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Bat Care 101 – The Do’s and Don’ts of Maintaining Your Secret Weapon


Bat care is subject not many people know about. Yes, aluminum bats go bad! Aluminum bats have been upgrading scientifically throughout the years to offer to harder hits, larger sweat spots, and lighter weights. These upgrades have made the bats outer shell metal thinner and more sensitive to the elements. The insides of the bats are even more technical, including many air chambers made to help the ball pop right off the bat. The chambers if not taken care of properly, can bust.

Taking too many cuts with a bat is only one way a bat can go bad. Here are some steps on preventing and prolonging your bat to not lose that desired sweet spot.

  1. When not being used, keep your bat(s) inside. Bats are very sensitive to temperature and especially cold weather. Store your bat in a normal room temperature room. This means no leaving in cars, garages, or any other room that is not typically heated in the winter.
  2. Have a dummy bat. Find a cheap used bat at a yard sale, eBay, or a used sports equipment store. Use this bat during practices, at batting cages, and cold weather events. This way your treasured and more expensive bat lasts longer and has less chance of going bad.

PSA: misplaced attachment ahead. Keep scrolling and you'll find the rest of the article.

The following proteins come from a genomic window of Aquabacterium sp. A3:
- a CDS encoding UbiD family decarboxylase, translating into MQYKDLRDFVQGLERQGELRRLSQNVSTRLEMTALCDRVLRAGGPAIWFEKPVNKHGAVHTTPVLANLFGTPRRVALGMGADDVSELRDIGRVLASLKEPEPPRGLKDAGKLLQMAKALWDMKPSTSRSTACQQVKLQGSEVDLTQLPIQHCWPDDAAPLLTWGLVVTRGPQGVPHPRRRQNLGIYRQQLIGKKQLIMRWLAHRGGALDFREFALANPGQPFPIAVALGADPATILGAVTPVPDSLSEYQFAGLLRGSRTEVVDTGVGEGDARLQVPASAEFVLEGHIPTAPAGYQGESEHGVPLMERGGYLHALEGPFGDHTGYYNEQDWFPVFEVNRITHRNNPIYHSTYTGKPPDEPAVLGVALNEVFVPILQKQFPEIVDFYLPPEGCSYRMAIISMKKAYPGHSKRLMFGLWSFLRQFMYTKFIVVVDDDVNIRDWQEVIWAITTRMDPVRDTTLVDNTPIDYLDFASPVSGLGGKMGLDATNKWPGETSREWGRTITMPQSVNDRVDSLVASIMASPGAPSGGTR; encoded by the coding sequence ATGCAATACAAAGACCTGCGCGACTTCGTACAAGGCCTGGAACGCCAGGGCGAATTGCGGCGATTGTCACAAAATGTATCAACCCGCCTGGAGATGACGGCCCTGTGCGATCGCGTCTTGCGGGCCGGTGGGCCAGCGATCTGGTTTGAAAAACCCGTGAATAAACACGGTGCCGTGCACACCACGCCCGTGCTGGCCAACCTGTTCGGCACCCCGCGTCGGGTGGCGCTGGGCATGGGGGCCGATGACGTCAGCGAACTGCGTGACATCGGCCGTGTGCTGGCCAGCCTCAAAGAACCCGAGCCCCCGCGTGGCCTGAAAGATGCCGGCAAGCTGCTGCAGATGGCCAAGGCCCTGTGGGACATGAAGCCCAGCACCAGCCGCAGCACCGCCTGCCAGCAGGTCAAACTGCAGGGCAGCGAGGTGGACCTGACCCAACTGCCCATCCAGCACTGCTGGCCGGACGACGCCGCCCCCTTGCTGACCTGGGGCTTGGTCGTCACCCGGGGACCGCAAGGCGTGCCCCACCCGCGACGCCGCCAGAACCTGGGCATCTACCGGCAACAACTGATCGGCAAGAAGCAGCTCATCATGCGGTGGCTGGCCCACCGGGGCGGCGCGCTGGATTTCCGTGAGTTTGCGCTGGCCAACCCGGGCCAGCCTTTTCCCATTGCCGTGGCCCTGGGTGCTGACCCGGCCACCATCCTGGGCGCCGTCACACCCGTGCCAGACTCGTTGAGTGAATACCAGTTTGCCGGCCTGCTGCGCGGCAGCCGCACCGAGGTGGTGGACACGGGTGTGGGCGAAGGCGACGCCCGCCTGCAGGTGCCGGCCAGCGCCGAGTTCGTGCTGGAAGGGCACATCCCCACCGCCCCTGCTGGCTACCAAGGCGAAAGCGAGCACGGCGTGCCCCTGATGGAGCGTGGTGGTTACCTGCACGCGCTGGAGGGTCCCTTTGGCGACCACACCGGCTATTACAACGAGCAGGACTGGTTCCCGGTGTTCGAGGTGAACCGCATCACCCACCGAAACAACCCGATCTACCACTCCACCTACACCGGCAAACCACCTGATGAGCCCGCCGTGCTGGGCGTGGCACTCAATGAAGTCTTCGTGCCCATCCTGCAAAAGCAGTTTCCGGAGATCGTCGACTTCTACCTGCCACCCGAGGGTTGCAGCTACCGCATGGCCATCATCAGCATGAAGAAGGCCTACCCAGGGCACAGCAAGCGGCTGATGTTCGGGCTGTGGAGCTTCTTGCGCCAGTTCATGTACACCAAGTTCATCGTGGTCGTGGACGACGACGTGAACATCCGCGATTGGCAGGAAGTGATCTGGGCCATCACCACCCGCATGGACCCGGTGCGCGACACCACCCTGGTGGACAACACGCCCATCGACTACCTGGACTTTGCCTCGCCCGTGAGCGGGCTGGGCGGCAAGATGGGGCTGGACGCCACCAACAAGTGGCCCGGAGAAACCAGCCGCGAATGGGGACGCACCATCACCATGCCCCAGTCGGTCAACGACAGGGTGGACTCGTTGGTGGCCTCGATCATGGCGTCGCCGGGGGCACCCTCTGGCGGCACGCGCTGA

3. Do not use your bat in cold weather. Use your dummy bat for winter weather practices.
  4. Do not use bats provided at commercial batting cages such as a Putt-Putt or ESPN Zone. Those bats are typically very old, do not have to meet any type of regulation, and are not safe. They have been known to slowly bend backwards after each hit and even break in half.
  5. Only hit game ball quality softballs, whiffle balls, beans, and foam balls on your “good” bat. This means do not hit batting cage balls, rocks, balls with metal, basketballs, or any other ball that is harder or has heavier density than a softball with your “good” bat.
  6. Use a bat bag that is made to prevent slamming the bag to the ground such as a roller bag or the backpack softball bag. This will take away blows the bat may take while being transported to and from the field.
  7. Do not use your bat as a tool to knock dirt off your cleats, especially if you wear metal cleats.
  8. Take note of the warranty expiration date of your bat. This way if your bat goes bad, you might be able to request a replacement.
  9. Do not make contact with balls near bat handle. That section of the bat was not made for balls to make contact and make weaken over time.
  10. Remember to educate other users of your bat so that the bat is not accidently misused.

If a bat goes bad, you will be able to tell by how the balls pop off the bat. If the bat is making a more “thunking” feel when contact is made and balls are not making a normal distance from the plate when hit, then the bat is probably dead. Also, you will feel a harder vibration through the bat when the ball makes contact. Remember, you want the hit to feel clean and effortless!


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